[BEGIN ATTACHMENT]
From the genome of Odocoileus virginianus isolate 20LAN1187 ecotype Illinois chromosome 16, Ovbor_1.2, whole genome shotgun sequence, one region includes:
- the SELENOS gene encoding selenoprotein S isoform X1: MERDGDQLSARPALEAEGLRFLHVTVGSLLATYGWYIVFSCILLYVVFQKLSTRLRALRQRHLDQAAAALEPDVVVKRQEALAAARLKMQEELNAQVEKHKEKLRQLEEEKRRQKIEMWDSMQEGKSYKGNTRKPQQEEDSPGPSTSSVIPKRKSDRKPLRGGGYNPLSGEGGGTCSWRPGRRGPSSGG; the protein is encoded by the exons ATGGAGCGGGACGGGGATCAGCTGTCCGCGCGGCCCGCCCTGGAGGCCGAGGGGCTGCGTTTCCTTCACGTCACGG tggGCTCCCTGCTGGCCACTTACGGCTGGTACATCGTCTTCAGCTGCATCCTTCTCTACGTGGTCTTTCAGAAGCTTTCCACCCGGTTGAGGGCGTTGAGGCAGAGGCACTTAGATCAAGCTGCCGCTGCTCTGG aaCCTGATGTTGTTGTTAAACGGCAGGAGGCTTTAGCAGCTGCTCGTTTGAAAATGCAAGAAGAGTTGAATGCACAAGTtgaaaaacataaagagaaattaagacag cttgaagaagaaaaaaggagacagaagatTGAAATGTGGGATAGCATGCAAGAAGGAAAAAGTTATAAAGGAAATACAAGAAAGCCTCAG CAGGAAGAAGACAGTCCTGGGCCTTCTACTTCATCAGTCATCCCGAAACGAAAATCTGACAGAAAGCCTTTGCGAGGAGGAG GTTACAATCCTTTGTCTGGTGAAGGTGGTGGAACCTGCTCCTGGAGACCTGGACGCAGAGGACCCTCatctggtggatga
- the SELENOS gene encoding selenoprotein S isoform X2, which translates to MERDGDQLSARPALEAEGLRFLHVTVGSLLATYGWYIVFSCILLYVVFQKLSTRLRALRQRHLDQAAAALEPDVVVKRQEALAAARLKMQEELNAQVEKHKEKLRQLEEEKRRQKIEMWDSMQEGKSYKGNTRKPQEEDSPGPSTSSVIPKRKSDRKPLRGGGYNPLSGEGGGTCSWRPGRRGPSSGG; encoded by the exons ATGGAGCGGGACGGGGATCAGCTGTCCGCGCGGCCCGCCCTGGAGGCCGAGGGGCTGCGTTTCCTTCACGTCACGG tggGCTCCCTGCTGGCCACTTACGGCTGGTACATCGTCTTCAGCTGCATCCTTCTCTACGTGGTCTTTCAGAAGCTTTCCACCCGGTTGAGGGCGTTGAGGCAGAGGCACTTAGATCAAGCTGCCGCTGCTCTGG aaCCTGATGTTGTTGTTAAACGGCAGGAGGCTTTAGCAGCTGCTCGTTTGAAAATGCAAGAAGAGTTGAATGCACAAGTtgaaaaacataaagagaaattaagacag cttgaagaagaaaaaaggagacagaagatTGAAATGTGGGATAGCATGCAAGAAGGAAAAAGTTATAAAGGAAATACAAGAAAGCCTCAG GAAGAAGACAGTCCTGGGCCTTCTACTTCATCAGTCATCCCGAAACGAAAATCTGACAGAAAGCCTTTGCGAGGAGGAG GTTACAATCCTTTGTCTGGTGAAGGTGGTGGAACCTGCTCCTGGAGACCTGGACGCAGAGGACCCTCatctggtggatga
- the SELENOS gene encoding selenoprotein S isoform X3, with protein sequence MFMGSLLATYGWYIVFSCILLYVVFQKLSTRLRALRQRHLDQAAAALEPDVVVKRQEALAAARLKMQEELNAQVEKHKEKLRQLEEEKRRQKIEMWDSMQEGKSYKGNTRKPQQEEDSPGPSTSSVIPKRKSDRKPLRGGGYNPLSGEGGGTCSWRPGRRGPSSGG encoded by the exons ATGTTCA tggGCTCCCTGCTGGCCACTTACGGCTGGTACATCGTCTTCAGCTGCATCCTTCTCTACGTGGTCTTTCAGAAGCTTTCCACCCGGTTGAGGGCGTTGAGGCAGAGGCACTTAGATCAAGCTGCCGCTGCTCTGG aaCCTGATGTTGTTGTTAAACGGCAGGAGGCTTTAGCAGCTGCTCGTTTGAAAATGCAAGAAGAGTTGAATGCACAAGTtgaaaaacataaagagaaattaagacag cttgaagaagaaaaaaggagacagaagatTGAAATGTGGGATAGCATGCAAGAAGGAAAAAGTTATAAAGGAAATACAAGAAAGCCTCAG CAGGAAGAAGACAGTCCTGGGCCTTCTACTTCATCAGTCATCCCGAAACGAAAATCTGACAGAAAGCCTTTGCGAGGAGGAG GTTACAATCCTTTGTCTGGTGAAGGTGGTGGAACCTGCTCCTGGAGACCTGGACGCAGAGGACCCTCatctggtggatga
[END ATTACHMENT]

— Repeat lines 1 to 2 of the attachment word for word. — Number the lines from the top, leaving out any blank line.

From the genome of Odocoileus virginianus isolate 20LAN1187 ecotype Illinois chromosome 16, Ovbor_1.2, whole genome shotgun sequence, one region includes:
- the SELENOS gene encoding selenoprotein S isoform X1: MERDGDQLSARPALEAEGLRFLHVTVGSLLATYGWYIVFSCILLYVVFQKLSTRLRALRQRHLDQAAAALEPDVVVKRQEALAAARLKMQEELNAQVEKHKEKLRQLEEEKRRQKIEMWDSMQEGKSYKGNTRKPQQEEDSPGPSTSSVIPKRKSDRKPLRGGGYNPLSGEGGGTCSWRPGRRGPSSGG; the protein is encoded by the exons ATGGAGCGGGACGGGGATCAGCTGTCCGCGCGGCCCGCCCTGGAGGCCGAGGGGCTGCGTTTCCTTCACGTCACGG tggGCTCCCTGCTGGCCACTTACGGCTGGTACATCGTCTTCAGCTGCATCCTTCTCTACGTGGTCTTTCAGAAGCTTTCCACCCGGTTGAGGGCGTTGAGGCAGAGGCACTTAGATCAAGCTGCCGCTGCTCTGG aaCCTGATGTTGTTGTTAAACGGCAGGAGGCTTTAGCAGCTGCTCGTTTGAAAATGCAAGAAGAGTTGAATGCACAAGTtgaaaaacataaagagaaattaagacag cttgaagaagaaaaaaggagacagaagatTGAAATGTGGGATAGCATGCAAGAAGGAAAAAGTTATAAAGGAAATACAAGAAAGCCTCAG CAGGAAGAAGACAGTCCTGGGCCTTCTACTTCATCAGTCATCCCGAAACGAAAATCTGACAGAAAGCCTTTGCGAGGAGGAG GTTACAATCCTTTGTCTGGTGAAGGTGGTGGAACCTGCTCCTGGAGACCTGGACGCAGAGGACCCTCatctggtggatga